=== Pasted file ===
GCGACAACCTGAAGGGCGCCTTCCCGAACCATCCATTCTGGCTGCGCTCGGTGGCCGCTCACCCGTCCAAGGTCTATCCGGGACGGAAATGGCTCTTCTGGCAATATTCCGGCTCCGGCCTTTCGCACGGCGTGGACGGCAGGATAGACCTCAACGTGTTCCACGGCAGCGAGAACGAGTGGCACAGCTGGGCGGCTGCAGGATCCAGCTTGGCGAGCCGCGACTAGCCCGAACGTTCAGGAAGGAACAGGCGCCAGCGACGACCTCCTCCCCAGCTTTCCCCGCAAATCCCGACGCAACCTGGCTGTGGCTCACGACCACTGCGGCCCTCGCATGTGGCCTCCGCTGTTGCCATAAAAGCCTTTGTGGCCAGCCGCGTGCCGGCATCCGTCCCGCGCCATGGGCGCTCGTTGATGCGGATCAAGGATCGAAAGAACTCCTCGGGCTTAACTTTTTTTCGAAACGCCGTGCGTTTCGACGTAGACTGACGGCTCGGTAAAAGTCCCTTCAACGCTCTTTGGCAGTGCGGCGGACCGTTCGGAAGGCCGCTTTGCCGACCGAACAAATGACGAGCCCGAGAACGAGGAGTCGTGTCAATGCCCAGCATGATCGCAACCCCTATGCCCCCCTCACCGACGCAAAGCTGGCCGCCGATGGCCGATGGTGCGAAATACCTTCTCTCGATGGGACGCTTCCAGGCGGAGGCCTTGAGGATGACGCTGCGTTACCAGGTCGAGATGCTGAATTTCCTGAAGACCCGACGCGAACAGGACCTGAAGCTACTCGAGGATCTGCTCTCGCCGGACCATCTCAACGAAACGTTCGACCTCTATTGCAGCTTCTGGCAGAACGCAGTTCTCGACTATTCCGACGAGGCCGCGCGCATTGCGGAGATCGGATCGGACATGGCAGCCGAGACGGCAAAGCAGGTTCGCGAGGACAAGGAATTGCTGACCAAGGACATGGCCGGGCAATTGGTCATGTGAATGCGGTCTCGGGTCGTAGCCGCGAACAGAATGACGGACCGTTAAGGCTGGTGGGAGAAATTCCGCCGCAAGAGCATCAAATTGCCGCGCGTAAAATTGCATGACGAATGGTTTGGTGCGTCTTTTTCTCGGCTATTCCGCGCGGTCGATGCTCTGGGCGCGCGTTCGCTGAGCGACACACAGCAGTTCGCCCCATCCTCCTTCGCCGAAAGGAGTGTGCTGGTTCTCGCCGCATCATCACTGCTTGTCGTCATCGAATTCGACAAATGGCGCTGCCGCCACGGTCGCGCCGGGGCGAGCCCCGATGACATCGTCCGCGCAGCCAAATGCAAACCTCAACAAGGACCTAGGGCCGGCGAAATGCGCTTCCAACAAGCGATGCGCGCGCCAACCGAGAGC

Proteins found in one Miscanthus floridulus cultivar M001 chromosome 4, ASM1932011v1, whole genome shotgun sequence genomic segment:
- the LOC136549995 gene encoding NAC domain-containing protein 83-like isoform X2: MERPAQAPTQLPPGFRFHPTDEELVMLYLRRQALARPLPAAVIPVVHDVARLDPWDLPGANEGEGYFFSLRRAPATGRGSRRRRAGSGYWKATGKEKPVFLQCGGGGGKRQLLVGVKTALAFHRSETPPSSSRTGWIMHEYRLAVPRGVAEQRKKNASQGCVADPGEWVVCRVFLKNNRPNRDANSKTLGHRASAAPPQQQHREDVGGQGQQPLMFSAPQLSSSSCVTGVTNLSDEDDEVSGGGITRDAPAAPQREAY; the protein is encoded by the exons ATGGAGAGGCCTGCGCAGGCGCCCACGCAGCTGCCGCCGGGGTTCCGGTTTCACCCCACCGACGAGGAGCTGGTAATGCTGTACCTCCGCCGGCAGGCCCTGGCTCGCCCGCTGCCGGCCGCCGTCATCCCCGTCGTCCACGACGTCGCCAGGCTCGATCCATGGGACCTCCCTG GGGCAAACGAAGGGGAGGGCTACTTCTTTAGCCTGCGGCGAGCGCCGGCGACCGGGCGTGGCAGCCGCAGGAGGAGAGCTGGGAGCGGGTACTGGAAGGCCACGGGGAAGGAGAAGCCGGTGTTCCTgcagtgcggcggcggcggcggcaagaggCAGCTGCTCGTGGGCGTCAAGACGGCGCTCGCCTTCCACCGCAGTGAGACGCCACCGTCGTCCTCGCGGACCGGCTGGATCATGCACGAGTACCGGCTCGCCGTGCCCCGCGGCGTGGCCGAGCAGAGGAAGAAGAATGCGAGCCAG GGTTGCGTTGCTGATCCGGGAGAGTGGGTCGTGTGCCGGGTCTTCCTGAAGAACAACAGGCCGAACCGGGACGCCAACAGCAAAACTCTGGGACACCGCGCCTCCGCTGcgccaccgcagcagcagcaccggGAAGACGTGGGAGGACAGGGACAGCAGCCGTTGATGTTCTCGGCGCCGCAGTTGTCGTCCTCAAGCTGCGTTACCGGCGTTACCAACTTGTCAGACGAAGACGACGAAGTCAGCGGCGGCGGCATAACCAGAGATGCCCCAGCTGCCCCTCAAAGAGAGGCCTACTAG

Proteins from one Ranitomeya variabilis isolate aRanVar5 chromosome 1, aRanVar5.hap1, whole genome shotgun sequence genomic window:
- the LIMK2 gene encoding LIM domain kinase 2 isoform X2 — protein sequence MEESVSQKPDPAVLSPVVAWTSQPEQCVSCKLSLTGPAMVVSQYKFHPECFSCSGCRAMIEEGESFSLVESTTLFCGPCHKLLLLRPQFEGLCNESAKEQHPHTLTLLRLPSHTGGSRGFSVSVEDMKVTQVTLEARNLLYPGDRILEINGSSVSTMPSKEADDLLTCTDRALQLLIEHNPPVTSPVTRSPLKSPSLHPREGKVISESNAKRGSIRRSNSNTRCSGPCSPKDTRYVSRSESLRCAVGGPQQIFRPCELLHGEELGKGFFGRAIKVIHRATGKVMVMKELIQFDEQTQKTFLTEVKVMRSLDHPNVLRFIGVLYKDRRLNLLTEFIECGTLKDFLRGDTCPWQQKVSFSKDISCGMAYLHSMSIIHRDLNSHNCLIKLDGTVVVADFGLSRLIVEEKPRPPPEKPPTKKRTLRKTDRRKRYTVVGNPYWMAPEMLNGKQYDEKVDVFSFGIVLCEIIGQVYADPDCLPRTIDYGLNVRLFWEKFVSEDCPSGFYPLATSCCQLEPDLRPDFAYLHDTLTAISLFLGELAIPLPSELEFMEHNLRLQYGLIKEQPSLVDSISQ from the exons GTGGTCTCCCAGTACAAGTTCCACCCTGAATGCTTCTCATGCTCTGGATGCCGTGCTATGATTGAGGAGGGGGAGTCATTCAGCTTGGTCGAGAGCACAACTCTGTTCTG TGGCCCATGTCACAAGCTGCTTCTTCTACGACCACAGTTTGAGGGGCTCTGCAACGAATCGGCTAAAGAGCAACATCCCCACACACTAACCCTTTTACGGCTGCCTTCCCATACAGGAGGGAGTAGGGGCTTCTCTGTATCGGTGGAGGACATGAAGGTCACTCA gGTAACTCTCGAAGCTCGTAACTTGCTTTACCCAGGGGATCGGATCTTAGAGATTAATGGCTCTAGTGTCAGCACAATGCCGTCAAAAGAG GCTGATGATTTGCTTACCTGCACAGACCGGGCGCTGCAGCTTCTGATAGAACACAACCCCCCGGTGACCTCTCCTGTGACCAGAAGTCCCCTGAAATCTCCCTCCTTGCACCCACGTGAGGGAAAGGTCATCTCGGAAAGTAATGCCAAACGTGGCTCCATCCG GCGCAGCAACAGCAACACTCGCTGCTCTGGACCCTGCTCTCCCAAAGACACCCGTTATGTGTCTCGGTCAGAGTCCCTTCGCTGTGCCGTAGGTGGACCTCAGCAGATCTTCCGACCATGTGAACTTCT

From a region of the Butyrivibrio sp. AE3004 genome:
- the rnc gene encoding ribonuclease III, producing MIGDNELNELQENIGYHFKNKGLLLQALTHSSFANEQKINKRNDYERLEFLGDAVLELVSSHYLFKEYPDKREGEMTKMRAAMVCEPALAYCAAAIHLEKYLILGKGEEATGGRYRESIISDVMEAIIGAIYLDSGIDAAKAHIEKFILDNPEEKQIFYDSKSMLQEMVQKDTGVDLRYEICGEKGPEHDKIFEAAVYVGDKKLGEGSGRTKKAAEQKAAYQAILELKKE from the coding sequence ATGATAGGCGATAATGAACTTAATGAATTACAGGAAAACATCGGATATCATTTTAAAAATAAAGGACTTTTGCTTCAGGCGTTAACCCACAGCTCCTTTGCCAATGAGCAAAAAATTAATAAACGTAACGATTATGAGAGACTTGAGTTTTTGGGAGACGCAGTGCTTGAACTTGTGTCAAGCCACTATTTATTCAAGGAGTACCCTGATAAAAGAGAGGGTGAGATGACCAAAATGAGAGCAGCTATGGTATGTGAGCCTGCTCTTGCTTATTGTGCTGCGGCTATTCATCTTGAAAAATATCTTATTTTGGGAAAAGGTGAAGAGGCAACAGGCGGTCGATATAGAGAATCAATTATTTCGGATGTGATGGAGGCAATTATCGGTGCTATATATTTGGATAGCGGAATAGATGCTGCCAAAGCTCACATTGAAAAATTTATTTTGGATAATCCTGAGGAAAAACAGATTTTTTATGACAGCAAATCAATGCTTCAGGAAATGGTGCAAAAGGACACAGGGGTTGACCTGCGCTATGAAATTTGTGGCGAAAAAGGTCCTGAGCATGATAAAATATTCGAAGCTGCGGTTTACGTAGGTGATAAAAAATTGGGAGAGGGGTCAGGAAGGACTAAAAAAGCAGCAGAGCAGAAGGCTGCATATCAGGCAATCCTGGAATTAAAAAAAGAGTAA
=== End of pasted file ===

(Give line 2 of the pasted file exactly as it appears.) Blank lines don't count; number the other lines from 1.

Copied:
Proteins found in one Miscanthus floridulus cultivar M001 chromosome 4, ASM1932011v1, whole genome shotgun sequence genomic segment: